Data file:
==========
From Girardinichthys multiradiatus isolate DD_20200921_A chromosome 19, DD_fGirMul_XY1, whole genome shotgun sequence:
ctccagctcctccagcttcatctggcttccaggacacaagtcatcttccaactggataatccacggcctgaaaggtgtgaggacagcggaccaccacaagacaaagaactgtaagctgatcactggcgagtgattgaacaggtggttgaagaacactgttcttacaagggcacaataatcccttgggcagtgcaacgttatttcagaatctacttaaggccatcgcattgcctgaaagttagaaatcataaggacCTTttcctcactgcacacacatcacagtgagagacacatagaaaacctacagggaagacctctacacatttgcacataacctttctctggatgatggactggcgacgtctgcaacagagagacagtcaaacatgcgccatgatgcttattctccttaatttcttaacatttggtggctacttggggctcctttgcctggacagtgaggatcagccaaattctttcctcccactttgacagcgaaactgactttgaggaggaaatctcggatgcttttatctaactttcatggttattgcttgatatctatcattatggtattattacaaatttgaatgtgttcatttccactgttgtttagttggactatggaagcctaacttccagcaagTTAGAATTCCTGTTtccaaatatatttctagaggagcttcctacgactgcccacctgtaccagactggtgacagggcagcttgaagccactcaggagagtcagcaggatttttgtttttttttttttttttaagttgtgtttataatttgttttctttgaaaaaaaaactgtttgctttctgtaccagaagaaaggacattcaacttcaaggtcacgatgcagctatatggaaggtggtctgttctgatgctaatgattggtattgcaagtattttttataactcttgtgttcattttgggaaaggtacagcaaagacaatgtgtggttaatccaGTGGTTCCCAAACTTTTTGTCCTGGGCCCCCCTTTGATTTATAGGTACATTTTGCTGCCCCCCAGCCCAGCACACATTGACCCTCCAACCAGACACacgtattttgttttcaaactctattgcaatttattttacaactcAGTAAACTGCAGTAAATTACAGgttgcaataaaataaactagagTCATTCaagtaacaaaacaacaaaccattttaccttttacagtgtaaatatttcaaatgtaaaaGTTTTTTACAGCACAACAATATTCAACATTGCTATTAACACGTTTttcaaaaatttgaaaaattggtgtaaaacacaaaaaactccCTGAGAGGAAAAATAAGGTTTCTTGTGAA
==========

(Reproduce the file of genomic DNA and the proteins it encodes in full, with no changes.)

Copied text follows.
From Girardinichthys multiradiatus isolate DD_20200921_A chromosome 19, DD_fGirMul_XY1, whole genome shotgun sequence:
ctccagctcctccagcttcatctggcttccaggacacaagtcatcttccaactggataatccacggcctgaaaggtgtgaggacagcggaccaccacaagacaaagaactgtaagctgatcactggcgagtgattgaacaggtggttgaagaacactgttcttacaagggcacaataatcccttgggcagtgcaacgttatttcagaatctacttaaggccatcgcattgcctgaaagttagaaatcataaggacCTTttcctcactgcacacacatcacagtgagagacacatagaaaacctacagggaagacctctacacatttgcacataacctttctctggatgatggactggcgacgtctgcaacagagagacagtcaaacatgcgccatgatgcttattctccttaatttcttaacatttggtggctacttggggctcctttgcctggacagtgaggatcagccaaattctttcctcccactttgacagcgaaactgactttgaggaggaaatctcggatgcttttatctaactttcatggttattgcttgatatctatcattatggtattattacaaatttgaatgtgttcatttccactgttgtttagttggactatggaagcctaacttccagcaagTTAGAATTCCTGTTtccaaatatatttctagaggagcttcctacgactgcccacctgtaccagactggtgacagggcagcttgaagccactcaggagagtcagcaggatttttgtttttttttttttttttaagttgtgtttataatttgttttctttgaaaaaaaaactgtttgctttctgtaccagaagaaaggacattcaacttcaaggtcacgatgcagctatatggaaggtggtctgttctgatgctaatgattggtattgcaagtattttttataactcttgtgttcattttgggaaaggtacagcaaagacaatgtgtggttaatccaGTGGTTCCCAAACTTTTTGTCCTGGGCCCCCCTTTGATTTATAGGTACATTTTGCTGCCCCCCAGCCCAGCACACATTGACCCTCCAACCAGACACacgtattttgttttcaaactctattgcaatttattttacaactcAGTAAACTGCAGTAAATTACAGgttgcaataaaataaactagagTCATTCaagtaacaaaacaacaaaccattttaccttttacagtgtaaatatttcaaatgtaaaaGTTTTTTACAGCACAACAATATTCAACATTGCTATTAACACGTTTttcaaaaatttgaaaaattggtgtaaaacacaaaaaactccCTGAGAGGAAAAATAAGGTTTCTTGTGAA